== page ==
Research has shown that between 10 & 20% of those who suffer a traumatic brain injury go on to develop epilepsy, but can this be avoided?
A team of researchers from the University of California think that it can.
They have made an exciting discovery, which will potentially prevent those who have suffered a severe brain injury from developing epilepsy, by utilising a drug that is currently prescribed for high blood pressure (hypertension).
Their research is based on the discovery that the wall of cells which line the veins and arteries in the brain, known as the “blood-brain barrier”, are breached after a trauma. This causes blood protein to leak in to the brain and this in turn, activates the brain’s support cells leading inflammation and eventually epileptic seizures. Use of this blood pressure drug can block the brain’s support cells and stopping the inflammation that leads to epilepsy.
A study using rats demonstrated that seizures were prevented in 60% of cases and even those rats that still experienced seizures, did so at a greatly reduced rate. Administering the drug for 3 weeks from the time of the injury, prevented most cases of epilepsy in the following months.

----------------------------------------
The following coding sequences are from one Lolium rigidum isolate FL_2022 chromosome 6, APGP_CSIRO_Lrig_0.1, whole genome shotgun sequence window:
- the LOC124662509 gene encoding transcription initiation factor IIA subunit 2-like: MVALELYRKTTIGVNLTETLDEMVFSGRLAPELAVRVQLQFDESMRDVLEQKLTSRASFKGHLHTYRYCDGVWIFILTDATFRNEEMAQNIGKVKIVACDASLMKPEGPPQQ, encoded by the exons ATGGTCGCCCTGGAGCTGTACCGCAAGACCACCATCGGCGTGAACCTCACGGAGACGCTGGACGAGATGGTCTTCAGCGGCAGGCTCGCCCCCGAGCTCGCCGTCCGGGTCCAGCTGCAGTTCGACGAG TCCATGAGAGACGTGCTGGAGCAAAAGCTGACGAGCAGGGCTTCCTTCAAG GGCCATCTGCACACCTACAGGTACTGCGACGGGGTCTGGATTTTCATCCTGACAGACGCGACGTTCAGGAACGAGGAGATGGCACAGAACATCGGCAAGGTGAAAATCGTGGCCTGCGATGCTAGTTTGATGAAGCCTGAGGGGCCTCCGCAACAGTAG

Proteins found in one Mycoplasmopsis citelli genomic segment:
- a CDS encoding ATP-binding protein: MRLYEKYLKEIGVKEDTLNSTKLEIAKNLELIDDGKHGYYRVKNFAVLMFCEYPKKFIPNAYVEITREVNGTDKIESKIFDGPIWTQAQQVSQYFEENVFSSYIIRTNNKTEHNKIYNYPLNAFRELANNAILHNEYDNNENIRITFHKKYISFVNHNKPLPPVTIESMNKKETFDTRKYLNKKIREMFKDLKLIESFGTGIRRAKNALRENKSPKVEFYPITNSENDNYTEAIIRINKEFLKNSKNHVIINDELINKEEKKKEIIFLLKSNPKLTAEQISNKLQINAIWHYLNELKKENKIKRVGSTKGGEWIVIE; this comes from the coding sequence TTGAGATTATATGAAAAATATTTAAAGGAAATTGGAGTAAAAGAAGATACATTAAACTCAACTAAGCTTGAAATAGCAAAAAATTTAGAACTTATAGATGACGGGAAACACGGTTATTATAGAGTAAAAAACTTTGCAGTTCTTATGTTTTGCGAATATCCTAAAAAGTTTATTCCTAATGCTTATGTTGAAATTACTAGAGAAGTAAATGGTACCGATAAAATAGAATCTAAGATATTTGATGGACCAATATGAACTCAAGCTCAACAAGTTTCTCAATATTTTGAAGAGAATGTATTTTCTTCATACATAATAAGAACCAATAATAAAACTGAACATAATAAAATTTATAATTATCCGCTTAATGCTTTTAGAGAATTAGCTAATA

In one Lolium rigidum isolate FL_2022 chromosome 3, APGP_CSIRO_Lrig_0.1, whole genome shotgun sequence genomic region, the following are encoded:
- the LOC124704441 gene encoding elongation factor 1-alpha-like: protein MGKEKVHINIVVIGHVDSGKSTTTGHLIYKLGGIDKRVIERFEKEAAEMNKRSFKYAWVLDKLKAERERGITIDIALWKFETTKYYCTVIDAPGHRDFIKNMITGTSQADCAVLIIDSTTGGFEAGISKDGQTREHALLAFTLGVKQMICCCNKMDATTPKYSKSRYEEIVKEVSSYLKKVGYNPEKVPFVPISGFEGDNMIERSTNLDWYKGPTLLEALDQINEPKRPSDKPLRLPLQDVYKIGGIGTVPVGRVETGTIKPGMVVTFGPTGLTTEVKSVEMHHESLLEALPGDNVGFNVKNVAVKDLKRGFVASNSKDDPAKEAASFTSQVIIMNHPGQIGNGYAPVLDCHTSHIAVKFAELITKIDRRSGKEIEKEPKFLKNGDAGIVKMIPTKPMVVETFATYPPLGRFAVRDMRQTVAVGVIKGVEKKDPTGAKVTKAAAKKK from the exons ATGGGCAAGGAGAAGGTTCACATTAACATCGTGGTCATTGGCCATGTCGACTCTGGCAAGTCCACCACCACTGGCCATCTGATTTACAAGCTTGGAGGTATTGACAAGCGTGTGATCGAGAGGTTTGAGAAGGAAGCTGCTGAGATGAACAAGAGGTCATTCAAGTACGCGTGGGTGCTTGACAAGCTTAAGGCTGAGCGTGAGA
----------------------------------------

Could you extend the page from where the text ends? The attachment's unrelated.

Co-author of the study Daniela Kaufer, associate Professor of Integrative Biology at the University of California, commented, “This is the first ever approach in which epilepsy development is stopped, as opposed to common drugs that try to prevent seizures once epilepsy develops”.
Even though this research may come too late for many who have suffered a brain injury, such an important development is to be welcomed in the ongoing battle to reduce the impact of a brain injury on future patients.
Further information on the research undertaken by the University of California can be found here.
The Epilepsy Society also reported on this development, in the article Commonly Available Blood Pressure Drug Prevents Epilepsy, After Brain Injury.